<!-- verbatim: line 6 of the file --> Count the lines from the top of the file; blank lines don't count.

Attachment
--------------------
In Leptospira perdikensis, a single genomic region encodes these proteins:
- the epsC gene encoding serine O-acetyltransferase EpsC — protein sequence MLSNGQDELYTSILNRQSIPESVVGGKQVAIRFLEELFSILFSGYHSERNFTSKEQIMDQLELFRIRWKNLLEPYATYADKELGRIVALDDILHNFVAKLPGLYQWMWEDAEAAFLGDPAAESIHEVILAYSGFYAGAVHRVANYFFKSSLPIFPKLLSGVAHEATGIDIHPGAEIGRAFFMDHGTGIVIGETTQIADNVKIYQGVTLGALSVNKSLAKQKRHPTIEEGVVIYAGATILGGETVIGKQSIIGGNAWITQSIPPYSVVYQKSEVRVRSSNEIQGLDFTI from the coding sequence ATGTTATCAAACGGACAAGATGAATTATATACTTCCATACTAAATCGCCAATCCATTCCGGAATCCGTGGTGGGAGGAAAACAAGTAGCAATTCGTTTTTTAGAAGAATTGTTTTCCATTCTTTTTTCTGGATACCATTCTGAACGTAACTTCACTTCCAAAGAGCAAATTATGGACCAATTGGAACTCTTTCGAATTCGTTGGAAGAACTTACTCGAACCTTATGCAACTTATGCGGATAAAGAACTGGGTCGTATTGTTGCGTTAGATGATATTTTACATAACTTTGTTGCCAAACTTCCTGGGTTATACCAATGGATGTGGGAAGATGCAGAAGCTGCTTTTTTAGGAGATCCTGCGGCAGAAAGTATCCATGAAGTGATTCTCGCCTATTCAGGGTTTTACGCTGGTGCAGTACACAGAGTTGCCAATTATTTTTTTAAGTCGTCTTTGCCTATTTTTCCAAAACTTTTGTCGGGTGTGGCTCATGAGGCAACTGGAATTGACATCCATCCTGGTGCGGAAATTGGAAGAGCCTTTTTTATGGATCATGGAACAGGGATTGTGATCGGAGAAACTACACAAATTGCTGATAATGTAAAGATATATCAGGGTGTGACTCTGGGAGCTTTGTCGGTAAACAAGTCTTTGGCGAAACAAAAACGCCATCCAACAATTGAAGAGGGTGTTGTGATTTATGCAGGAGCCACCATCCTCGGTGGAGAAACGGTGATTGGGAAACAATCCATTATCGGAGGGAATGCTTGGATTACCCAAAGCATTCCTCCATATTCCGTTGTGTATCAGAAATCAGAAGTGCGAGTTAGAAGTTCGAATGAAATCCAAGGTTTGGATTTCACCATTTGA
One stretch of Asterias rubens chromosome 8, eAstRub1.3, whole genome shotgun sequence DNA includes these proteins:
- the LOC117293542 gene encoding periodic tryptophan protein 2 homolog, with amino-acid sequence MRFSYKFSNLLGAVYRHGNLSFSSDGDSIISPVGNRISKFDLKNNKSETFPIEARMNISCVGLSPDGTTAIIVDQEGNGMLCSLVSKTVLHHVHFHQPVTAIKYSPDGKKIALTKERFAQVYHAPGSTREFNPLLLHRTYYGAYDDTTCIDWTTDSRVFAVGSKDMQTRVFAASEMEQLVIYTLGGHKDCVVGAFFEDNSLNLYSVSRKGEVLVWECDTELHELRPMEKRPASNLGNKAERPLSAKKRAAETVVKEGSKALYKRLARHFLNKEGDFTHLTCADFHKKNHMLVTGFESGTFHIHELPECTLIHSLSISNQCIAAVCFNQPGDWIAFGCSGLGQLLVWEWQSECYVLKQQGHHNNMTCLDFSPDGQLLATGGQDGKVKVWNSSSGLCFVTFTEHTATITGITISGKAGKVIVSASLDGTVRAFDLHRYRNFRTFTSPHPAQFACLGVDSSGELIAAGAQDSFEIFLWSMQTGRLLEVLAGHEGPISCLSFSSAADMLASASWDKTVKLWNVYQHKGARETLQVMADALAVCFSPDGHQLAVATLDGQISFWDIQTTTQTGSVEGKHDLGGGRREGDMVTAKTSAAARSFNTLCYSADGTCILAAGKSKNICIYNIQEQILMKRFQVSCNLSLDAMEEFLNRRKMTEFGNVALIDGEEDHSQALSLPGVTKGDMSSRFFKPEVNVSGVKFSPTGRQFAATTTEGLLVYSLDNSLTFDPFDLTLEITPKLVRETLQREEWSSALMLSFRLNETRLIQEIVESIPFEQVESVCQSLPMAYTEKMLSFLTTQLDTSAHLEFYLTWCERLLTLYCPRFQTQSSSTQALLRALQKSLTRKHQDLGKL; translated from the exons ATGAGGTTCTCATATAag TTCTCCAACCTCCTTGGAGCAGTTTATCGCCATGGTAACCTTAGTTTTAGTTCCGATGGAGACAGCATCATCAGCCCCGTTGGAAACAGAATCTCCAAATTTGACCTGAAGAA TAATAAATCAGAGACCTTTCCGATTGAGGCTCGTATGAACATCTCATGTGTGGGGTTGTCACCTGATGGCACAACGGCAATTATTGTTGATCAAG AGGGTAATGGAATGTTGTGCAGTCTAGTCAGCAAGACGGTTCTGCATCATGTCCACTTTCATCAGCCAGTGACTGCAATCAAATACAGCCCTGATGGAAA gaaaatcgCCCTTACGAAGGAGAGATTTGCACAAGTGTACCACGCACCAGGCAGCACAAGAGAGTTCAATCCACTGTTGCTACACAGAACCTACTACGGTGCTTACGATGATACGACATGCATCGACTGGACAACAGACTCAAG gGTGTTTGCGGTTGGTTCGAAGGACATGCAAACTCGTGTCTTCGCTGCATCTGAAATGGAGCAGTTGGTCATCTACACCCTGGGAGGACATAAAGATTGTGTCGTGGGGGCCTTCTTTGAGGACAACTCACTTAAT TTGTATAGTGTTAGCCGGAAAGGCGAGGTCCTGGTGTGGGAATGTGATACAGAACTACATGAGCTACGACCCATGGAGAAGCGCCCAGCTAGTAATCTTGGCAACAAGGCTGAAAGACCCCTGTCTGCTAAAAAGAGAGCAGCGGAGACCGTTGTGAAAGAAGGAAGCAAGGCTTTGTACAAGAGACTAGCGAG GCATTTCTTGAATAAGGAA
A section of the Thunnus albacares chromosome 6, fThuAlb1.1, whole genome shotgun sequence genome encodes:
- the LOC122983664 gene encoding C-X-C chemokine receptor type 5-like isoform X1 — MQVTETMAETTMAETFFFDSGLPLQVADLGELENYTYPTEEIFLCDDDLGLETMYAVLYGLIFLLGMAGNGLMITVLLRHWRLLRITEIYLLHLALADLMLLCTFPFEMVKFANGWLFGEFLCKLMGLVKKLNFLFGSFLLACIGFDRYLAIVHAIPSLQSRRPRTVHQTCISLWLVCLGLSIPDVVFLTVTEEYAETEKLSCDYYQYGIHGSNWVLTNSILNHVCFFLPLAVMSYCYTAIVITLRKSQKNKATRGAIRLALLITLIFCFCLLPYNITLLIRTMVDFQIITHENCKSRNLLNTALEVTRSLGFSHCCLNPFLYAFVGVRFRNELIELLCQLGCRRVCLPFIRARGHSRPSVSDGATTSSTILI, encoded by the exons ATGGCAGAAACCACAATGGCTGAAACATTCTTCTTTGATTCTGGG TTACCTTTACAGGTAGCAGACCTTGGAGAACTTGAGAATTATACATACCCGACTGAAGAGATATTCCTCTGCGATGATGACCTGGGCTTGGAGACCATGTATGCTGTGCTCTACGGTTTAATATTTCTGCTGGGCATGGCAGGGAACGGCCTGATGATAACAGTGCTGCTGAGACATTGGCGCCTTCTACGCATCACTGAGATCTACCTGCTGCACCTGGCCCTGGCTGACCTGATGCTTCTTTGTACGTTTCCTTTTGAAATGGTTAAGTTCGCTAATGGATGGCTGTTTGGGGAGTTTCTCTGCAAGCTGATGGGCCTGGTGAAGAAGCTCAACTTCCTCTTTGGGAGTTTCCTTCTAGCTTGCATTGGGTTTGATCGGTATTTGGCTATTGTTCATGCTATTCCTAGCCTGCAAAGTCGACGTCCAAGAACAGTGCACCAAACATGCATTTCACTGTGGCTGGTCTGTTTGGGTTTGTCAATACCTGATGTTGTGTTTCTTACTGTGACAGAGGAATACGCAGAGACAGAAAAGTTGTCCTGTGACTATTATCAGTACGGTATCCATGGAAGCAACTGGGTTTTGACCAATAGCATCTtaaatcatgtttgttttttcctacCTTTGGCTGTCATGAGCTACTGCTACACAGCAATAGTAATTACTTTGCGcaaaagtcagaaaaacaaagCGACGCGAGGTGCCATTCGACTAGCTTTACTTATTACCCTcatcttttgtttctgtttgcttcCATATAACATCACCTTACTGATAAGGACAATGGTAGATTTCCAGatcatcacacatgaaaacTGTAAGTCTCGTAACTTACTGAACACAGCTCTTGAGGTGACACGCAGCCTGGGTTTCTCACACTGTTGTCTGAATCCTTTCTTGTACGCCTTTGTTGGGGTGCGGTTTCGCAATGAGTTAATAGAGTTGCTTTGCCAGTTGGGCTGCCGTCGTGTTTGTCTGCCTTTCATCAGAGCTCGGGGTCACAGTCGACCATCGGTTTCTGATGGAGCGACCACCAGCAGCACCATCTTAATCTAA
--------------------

- the LOC122983664 gene encoding C-X-C chemokine receptor type 5-like isoform X1 — MQVTETMAETTMAETFFFDSGLPLQVADLGELENYTYPTEEIFLCDDDLGLETMYAVLYGLIFLLGMAGNGLMITVLLRHWRLLRITEIYLLHLALADLMLLCTFPFEMVKFANGWLFGEFLCKLMGLVKKLNFLFGSFLLACIGFDRYLAIVHAIPSLQSRRPRTVHQTCISLWLVCLGLSIPDVVFLTVTEEYAETEKLSCDYYQYGIHGSNWVLTNSILNHVCFFLPLAVMSYCYTAIVITLRKSQKNKATRGAIRLALLITLIFCFCLLPYNITLLIRTMVDFQIITHENCKSRNLLNTALEVTRSLGFSHCCLNPFLYAFVGVRFRNELIELLCQLGCRRVCLPFIRARGHSRPSVSDGATTSSTILI, encoded by the exons ATGGCAGAAACCACAATGGCTGAAACATTCTTCTTTGATTCTGGG TTACCTTTACAGGTAGCAGACCTTGGAGAACTTGAGAATTATACATACCCGACTGAAGAGATATTCCTCTGCGATGATGACCTGGGCTTGGAGACCATGTATGCTGTGCTCTACGGTTTAATATTTCTGCTGGGCATGGCAGGGAACGGCCTGATGATAACAGTGCTGCTGAGACATTGGCGCCTTCTACGCATCACTGAGATCTACCTGCTGCACCTGGCCCTGGCTGACCTGATGCTTCTTTGTACGTTTCCTTTTGAAATGGTTAAGTTCGCTAATGGATGGCTGTTTGGGGAGTTTCTCTGCAAGCTGATGGGCCTGGTGAAGAAGCTCAACTTCCTCTTTGGGAGTTTCCTTCTAGCTTGCATTGGGTTTGATCGGTATTTGGCTATTGTTCATGCTATTCCTAGCCTGCAAAGTCGACGTCCAAGAACAGTGCACCAAACATGCATTTCACTGTGGCTGGTCTGTTTGGGTTTGTCAATACCTGATGTTGTGTTTCTTACTGTGACAGAGGAATACGCAGAGACAGAAAAGTTGTCCTGTGACTATTATCAGTACGGTATCCATGGAAGCAACTGGGTTTTGACCAATAGCATCTtaaatcatgtttgttttttcctacCTTTGGCTGTCATGAGCTACTGCTACACAGCAATAGTAATTACTTTGCGcaaaagtcagaaaaacaaagCGACGCGAGGTGCCATTCGACTAGCTTTACTTATTACCCTcatcttttgtttctgtttgcttcCATATAACATCACCTTACTGATAAGGACAATGGTAGATTTCCAGatcatcacacatgaaaacTGTAAGTCTCGTAACTTACTGAACACAGCTCTTGAGGTGACACGCAGCCTGGGTTTCTCACACTGTTGTCTGAATCCTTTCTTGTACGCCTTTGTTGGGGTGCGGTTTCGCAATGAGTTAATAGAGTTGCTTTGCCAGTTGGGCTGCCGTCGTGTTTGTCTGCCTTTCATCAGAGCTCGGGGTCACAGTCGACCATCGGTTTCTGATGGAGCGACCACCAGCAGCACCATCTTAATCTAA